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But yesterday, along with a partner in crime to be identified later, we discovered not just one,
not just two,
but THREE tenders, hauled out like seals.
Wanna see that again?
How about a third count, just to make sure.
All photos by Will Van Dorp, whose fingers lasted in the cold long enough to take more, too, soon.
This post quite directly follows on 14 in this series, from two years ago. Just fotos today, all taken since the winter solstice. Call this where roads go
and where they end.
Before you leave . . .
All fotos by Will Van Dorp.
Here’s what I did around this time last year as a look back. As intro, I’d say about the same this year about the number of new fotos and the way I chose these. Subjective is the operant word.
January 2013 . . . one day I caught a seldom seen Jennifer Miller passing Robbins Reef with the salt pile in the distance.
In February, shooting from almost the diametrically opposed location . . . I caught Baltic Mercur leaving Red Hook bound for sea. I’ve no idea which Vane tug is in the foreground.
In late March looking north from the high point in old San Juan, PR, I caught Sea Star’s SS El Morro headed into port. If you look carefully “above” the large splash in the foreground, you’ll see the mast of the pilot boat headed out to meet El Morro.
April 2013 . . . as seen from the now-closed walkway on the Bayonne Bridge, I caught Atlantic Compass headed for sea and escorted by two tugs, only Responder being visible. For other fotos of this moment, click here.
It was a year of gallivants for me, this 2013. I’ve been toying with other words for trips away, even made-up ones like guy-ivants. Roverings? Tramps? Anyhow, this foto was one of many I took along the Columbia, here looking from Oregon over to the Washington side. The trip to visit Seth Tane also propelled me in late May and early June to travel back in “sixth boro” time through what I called the fifth dimension.
Out at the Narrows in June, I caught SSV Corwith Kramer racing into port ahead of Maersk Detroit and a rainstorm.
And I have to cheat for June and put up two fotos . . . although many fascinating visitors come and go, how often does a vessel like this enter our fair port . . . Turandor PlanetSolar. If I hadn’t been forewarned via AIS, I would have seen this and doubted my eyesight . . . or more. For closeups, click here. For the annual gathering of mermaids for which the sixth boro AND the land boro of Brooklyn are famous, click here.
July . . . brought an opportunity to see this x-bow supply vessel named Copacabana entering . . . a place I’d long dreamed of . . . greater Rio de Janeiro, aka January River, which generated 25 posts. This hiatus from the sixth boro was huge, since it has left me with a case of chronic and possibly incurable wanderlust. Meeting Copacabana here is the intriguingly named Log In Amazonia.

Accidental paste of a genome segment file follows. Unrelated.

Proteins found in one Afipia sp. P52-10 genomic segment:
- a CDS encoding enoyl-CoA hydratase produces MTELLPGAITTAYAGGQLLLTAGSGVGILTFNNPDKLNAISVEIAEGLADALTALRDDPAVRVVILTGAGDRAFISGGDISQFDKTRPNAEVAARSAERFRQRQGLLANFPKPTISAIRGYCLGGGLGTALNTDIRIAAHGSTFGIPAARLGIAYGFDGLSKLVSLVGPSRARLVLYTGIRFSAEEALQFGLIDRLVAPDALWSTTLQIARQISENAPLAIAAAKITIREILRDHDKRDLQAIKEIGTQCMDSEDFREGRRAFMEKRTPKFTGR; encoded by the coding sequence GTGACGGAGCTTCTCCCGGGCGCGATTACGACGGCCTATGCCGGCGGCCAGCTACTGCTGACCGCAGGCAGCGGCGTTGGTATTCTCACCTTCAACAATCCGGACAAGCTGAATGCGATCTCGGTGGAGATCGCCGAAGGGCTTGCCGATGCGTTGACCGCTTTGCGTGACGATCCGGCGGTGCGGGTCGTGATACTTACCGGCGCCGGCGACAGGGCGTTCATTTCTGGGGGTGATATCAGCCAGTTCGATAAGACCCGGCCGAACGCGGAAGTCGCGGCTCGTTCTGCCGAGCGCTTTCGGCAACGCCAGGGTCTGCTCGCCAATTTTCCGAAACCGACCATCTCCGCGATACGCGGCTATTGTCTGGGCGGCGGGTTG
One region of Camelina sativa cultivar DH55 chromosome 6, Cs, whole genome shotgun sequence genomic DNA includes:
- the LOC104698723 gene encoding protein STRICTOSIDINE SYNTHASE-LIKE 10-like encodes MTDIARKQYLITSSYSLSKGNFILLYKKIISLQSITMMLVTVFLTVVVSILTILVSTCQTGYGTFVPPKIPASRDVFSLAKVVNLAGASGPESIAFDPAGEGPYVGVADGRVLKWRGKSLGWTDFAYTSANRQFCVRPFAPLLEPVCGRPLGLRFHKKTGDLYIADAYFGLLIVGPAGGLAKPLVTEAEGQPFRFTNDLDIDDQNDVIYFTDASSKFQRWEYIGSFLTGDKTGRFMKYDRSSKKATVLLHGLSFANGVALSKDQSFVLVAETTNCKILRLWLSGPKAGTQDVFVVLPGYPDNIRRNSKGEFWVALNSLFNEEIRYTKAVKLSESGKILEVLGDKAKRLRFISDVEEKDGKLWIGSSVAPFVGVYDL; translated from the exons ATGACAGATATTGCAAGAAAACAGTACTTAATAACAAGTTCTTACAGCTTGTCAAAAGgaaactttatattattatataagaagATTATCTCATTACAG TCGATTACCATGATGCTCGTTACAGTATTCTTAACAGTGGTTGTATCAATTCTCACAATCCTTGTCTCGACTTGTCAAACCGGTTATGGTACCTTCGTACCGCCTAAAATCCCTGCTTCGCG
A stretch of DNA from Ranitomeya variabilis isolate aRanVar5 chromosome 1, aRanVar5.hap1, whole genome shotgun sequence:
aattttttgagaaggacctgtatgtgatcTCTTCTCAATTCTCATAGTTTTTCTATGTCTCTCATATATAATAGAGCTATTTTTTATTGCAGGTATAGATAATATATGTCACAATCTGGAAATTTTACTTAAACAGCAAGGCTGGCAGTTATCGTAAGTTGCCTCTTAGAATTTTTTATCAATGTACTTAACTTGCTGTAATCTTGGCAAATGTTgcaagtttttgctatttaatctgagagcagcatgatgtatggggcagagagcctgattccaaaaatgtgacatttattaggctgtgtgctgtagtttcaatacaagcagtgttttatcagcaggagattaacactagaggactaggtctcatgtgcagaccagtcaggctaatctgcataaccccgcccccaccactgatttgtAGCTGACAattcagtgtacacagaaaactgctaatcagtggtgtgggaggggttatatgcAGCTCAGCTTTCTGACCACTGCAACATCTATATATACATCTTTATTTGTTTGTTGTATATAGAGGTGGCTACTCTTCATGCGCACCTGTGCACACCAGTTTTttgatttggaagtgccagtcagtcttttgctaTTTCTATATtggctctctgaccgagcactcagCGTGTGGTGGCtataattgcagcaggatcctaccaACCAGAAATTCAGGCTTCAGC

August in the sixth boro saw this scene along Rockaway Beach, which I renamed NYC’s potential copacabana. George W here was part of many efforts to respond to the blow of Sandy.
As I said at the outset of the post . . . subjective is the key descriptor in regards to choosing fotos for this retrospective. For September, I skimmed through the month’s fotos, zooming past the North River Tug Race and the Waterford Roundup . . . and what caught my attention was this looming shape of Marjorie B. McAllister . . . getting a makeover and as seen from the middle of the KVK.
October 2013 . . . this early morning bunkering set-up at the passenger terminal involves Chesapeake Coast moving in sternwise . . .
Here is November, I caught Freddy K Miller moving a construction barge away after a long-ongoing project on Governors Island. Click here for a June 2013 event on Governors Island that changed the south end quite dramatically in less than a minute . . . start to finish.
And finally . . . December in the sixth boro was as snowy as you might expect NYC to be as winter approaches. Balder here offloads road salt as Twin Tube approaches to make a delivery. Balder, by now, is back in the American tropics.
When I showed this foto to my brother-in-law here in Atlanta, he mentioned that his aggregate company uses Balder ’s fleetmate named Barkald to transport kaolin from Greenland to Savannah. He then gets it through his yard near Atlanta on its way to Tennessee to a glazed tile making plant. I chuckled, partly because I recall seeing Barkald in the sixth boro a few years back and never imagined kaolin as one of her cargos. And that’s a good way to end this retrospective, global commerce surely makes strange and unexpected hold-sharers if not bedfellows.
All fotos by Will Van Dorp, who remains either parked and smelling the scenery or on the road . . . still in Georgia. And believe it or not, as I was headed down to Georgia a few days ago, this great song came on the radio . . . enjoy!
Happy New Year 2014 soon. Many thanks to all who read, commented, and helped me in many kinds of ways in 2013.
In this final installment about this trip downbound I took last Sunday, I’ll jump back north to Newburgh, where Staten Island ferry Gov. Herbert H. Lehman is less substantial than in this foto from summer’s start. Lehman is an example of a vessel that goes upriver, literally, never to return . . . although I realize I should be careful with the word “never.”
Here, in this foto by Seth Tane in the late 1970s/early 1980s–remember the “fifth dimension” series of ten posts I posted late last spring–is another such “upriver to die” vessels. If you look at no links again ever in this blog, you have to look